What works about the film is the detailed research, quality writing, presentation, spunky dialogues and characters made believable by sparkling actors. All the performances are praise worthy. As the sitting judge Krutika Desai speaks with her eyes, prosecutor Richa Chadha is sincere to the core, Rahul Bhatoppressive and vulnerable at the same time and above all Akshaye Khanna in a flawless portrayal!

The end is alarming and it is because the subject is disturbing. According to Section 375 IPC  both consent and will of the woman is imperative. It is important that all of us watch this film so that we never abuse the law that was initiated to protect us.

I rate Article 375 with 3.5 stars.

Bhawana Somaaya

 

Sangam v/s Mr India (Day 1638)

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In the olden days people went out of the cinema hall during a song, then came a time when audience came to theatres only for the item numbers. The choreographers learnt to carry forward the narrative in the songs and the two best examples of these are Vyajantimala’s energetic and suspense filled ‘Hothon pe aisi baat’ in Jewel Thief and Sridevi’s ‘Kahan se aayin hai’ taking you to dream land in Chaalbaaz.

But their iconic numbers which defined them as ultimate seductresses were expressions of love. ‘Main ka karu ram’ in Sangam where Vyajantimala seduces her husband at their honeymoon and ‘’Kaate nahi katti’ in Mr India where Sridevi in blue chiffon swoons to her invisible beloved.

They don’t make like them anymore and frankly the choreographers don’t conceive the dances the way did it in the olden days.

@bhawansomaaya.com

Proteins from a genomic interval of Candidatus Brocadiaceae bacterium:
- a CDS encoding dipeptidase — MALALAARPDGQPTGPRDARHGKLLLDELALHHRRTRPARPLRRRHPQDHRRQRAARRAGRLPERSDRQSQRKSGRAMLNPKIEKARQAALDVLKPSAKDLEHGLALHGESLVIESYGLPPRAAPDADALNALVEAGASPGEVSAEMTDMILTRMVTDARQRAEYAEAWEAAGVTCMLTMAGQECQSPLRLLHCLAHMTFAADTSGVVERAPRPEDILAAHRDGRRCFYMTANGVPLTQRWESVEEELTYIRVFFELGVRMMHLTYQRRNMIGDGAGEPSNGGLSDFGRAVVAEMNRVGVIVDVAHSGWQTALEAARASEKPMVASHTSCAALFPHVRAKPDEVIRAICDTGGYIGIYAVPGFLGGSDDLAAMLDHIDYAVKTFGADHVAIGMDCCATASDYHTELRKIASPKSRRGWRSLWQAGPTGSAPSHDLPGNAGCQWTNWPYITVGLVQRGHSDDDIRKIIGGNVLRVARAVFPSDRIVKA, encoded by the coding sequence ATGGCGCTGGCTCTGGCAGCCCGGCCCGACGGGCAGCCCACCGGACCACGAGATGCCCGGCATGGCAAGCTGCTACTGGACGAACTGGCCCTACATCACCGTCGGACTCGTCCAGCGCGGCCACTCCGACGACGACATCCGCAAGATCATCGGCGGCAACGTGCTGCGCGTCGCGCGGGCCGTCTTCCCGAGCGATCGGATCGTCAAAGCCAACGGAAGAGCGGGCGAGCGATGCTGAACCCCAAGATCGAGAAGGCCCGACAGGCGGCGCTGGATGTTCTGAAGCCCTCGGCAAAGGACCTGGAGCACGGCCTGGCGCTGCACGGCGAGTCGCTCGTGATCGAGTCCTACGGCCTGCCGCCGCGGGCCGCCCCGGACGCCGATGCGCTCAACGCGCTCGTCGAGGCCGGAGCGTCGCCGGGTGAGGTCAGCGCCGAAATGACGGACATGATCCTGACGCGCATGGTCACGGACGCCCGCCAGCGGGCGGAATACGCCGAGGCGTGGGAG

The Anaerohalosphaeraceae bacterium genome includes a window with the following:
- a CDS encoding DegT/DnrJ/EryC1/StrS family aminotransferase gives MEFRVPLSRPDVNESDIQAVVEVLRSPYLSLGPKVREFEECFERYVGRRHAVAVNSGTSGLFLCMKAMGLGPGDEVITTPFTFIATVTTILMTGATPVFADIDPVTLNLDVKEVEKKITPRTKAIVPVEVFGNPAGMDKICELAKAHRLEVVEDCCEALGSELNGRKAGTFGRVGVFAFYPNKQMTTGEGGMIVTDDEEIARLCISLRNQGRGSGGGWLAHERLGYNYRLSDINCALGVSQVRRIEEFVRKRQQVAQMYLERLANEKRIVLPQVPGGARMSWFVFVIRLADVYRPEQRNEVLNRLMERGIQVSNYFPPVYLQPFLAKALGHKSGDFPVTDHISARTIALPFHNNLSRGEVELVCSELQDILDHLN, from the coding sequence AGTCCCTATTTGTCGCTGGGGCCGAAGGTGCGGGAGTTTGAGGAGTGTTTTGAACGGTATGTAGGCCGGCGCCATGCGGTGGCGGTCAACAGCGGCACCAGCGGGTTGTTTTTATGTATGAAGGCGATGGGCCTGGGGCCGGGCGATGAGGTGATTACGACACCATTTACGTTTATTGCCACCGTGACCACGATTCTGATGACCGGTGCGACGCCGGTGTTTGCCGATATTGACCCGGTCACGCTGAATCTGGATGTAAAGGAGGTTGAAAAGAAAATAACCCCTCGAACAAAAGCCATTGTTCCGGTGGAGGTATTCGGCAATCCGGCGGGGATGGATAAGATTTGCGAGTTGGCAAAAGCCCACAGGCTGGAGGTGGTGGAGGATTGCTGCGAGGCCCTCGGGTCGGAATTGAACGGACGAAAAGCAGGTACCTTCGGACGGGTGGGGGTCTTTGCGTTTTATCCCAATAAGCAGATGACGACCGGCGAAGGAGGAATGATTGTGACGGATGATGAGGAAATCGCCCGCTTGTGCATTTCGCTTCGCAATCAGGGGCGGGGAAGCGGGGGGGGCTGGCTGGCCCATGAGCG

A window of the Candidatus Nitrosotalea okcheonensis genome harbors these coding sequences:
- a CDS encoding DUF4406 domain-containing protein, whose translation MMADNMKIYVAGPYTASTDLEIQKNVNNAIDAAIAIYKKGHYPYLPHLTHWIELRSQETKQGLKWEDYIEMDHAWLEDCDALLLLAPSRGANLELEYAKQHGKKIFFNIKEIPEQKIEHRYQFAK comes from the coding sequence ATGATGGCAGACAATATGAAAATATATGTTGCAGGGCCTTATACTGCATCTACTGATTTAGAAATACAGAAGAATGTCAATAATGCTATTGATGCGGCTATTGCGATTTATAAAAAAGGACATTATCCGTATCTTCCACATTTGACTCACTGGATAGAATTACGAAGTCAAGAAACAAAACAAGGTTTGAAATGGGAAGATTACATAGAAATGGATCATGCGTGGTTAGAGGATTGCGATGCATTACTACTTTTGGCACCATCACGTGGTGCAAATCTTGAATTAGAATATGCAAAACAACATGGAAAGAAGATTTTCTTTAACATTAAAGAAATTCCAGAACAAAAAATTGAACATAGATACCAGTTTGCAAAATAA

Madhumati or Chandni (Day 1637)

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Interestingly both had a wedding dance in their time. Vyajantimala’s was a post suhaag raat in Ganga Jamuna where the blushing bride escapes to the field to sing ‘Dhoondho dhoondho re sajnaa’ and the missing bala is actually entangled into Dilip Kumar’s shirt, a  different way of projecting romance and quite ahead of its time. Sridevi in comparison had a more predictable situation where she dances at a friend’s sangit to ‘Mere haaathon mein nav nav choodiyaan’ in Chandni.

 

Both were fortunate to get memorable folk dances to perform though Vyjantimala’s ‘Chad gayo paapi bichua’ in Madhumati was way superior to ‘Morni bagama bole’ in Lamhe the former choreographed by guru Sohanlal and the latter by his shishya Saroj Khan who to be fair to her tried her best to make it special with the radiant costume, desert location and Rajasthani dancers.

 

To be continued

@bhawanasomaaya

Kathputhli v/s Hawa Hawaii (Day 1636)

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It was not sufficient for the heroine to be a competent dancer, she had to be able to fit into all situations, costumes and dance formats be it peppy, frothy numbers or pure classical compositions.

In 1957 Vyajantimala played a street artiste who put up puppet shows and often danced like a puppet to engage her customers, remember ‘Bol re kathputli boli’ while this dance established herself as a  front runner, she had to wait a long time to portray a classical dance and the opportunity came in Amrapali where she played a rajnartaki.

In 1987 Sridevi disguises as a Hawain girl to gyrate to a peppy ‘Hawa Hawaii’ in Mr India when she invades the villain’s den and unlike Vyajantimala  Sridevi never got to perform a pure classical dance but Jaag Utha Insaaan came close to it.

To be continued

@bhawanasomaaya